SPRU: Science and Technology Policy Research, University of Sussex, Brighton, UK
In this chapter, I shall speculate about the future development of firms' activities in systems integration. 1 I shall do this by exploring the long-term changes in industrial organization that are likely to emerge as a consequence of present trends in technical change. A certain humility is required in such an exercise, given the many failed attempts over the past 20 years to foresee the consequences of what is now called the information and communication technology (ICT) revolution, the nature and implications of which have often turned out differently from what had been expected earlier.
My main assumption is that two long-term and related trends have underpinned the processes and organization of technical change since the industrial revolution. The first—clearly identified by Adam Smith—is the continuous increase in specialization in both the production of artefacts, and in the production of knowledge on which they are based. The second is the appearance of periodic waves of major innovations based on rapid changes in specific technologies. It is in the context of these two trends that the effects on industrial practice and on organization of the latest of the periodic radical changes in technology (ICT) can best be judged.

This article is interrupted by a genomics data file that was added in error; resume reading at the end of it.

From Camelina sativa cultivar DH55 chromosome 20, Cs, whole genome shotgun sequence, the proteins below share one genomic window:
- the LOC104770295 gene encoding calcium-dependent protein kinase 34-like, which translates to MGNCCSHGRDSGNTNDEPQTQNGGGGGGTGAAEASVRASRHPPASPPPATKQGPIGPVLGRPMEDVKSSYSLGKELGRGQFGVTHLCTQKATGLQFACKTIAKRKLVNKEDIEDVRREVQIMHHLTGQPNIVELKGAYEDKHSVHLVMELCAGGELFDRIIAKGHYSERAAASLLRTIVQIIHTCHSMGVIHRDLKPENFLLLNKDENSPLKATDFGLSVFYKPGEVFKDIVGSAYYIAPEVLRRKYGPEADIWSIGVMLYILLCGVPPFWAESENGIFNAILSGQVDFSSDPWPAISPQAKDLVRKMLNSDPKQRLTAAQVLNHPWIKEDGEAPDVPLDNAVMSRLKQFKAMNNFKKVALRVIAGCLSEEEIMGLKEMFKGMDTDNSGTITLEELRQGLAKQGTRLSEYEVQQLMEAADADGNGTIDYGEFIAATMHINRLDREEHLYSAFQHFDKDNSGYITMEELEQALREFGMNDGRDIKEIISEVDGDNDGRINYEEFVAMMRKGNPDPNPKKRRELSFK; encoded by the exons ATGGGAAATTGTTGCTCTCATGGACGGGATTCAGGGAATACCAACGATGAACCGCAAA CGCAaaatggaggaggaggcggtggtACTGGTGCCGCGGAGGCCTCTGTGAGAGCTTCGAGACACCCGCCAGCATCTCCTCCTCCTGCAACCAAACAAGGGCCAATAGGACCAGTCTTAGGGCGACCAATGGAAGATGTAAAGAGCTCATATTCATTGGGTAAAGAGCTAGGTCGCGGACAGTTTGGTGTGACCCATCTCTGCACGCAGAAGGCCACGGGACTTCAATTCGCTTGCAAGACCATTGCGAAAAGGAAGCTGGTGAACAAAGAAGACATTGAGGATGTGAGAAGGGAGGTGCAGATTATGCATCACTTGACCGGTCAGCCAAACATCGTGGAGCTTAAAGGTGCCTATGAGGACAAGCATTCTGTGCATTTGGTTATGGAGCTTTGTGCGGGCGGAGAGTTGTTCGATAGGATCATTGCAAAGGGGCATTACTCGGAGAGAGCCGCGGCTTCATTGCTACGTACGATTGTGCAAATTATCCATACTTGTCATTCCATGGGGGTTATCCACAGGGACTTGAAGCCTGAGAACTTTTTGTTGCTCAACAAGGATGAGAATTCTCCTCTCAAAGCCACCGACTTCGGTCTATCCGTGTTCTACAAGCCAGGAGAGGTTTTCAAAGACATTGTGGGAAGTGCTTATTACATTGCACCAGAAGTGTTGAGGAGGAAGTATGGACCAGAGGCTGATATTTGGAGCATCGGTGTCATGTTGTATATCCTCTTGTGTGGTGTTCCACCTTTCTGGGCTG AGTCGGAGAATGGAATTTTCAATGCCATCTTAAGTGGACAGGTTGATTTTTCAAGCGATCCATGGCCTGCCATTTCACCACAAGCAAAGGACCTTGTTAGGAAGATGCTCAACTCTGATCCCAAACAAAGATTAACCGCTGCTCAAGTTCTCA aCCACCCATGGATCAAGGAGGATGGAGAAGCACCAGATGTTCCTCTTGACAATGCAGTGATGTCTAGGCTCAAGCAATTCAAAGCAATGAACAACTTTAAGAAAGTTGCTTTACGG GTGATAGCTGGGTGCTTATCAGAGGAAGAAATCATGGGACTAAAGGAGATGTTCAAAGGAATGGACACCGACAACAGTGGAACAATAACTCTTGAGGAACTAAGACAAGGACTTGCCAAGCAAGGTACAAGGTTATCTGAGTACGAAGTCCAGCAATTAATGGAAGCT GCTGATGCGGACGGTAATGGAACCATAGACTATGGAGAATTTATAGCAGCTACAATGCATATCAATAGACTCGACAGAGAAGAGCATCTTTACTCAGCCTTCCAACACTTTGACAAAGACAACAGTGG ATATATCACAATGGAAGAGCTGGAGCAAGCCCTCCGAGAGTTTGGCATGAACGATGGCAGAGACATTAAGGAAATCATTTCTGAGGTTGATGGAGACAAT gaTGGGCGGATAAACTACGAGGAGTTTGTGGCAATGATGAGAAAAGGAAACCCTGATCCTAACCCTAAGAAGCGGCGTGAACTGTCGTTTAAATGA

These technical changes are of course embedded in wider processes of economic, social, and political change, which they both help to create and to which they respond. These processes include the search for profit in a world of competition, increasing wages, changing tastes, urbanization, the progressive destruction of distance, uneven development across regions and countries, and changing methods of corporate governance and regulation. But, as Rosenberg (1974) and others have demonstrated,